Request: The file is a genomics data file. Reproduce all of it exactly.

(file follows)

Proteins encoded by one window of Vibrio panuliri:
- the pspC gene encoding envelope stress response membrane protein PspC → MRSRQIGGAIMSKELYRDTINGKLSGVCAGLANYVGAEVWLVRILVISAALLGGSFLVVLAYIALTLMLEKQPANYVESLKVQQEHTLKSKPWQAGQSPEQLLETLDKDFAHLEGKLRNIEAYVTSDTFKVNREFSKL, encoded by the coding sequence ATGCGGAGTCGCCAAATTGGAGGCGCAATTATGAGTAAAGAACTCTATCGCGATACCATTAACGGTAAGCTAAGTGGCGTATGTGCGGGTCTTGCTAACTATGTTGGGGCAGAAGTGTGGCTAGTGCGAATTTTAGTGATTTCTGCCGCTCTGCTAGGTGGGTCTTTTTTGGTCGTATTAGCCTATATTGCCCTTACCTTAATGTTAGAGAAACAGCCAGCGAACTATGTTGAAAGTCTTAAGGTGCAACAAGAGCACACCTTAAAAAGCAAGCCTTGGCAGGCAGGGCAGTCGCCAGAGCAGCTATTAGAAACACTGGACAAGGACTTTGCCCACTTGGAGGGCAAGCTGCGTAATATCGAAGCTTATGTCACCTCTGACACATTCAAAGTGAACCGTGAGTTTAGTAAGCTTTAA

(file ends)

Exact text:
Proteins encoded by one window of Vibrio panuliri:
- the pspC gene encoding envelope stress response membrane protein PspC → MRSRQIGGAIMSKELYRDTINGKLSGVCAGLANYVGAEVWLVRILVISAALLGGSFLVVLAYIALTLMLEKQPANYVESLKVQQEHTLKSKPWQAGQSPEQLLETLDKDFAHLEGKLRNIEAYVTSDTFKVNREFSKL, encoded by the coding sequence ATGCGGAGTCGCCAAATTGGAGGCGCAATTATGAGTAAAGAACTCTATCGCGATACCATTAACGGTAAGCTAAGTGGCGTATGTGCGGGTCTTGCTAACTATGTTGGGGCAGAAGTGTGGCTAGTGCGAATTTTAGTGATTTCTGCCGCTCTGCTAGGTGGGTCTTTTTTGGTCGTATTAGCCTATATTGCCCTTACCTTAATGTTAGAGAAACAGCCAGCGAACTATGTTGAAAGTCTTAAGGTGCAACAAGAGCACACCTTAAAAAGCAAGCCTTGGCAGGCAGGGCAGTCGCCAGAGCAGCTATTAGAAACACTGGACAAGGACTTTGCCCACTTGGAGGGCAAGCTGCGTAATATCGAAGCTTATGTCACCTCTGACACATTCAAAGTGAACCGTGAGTTTAGTAAGCTTTAA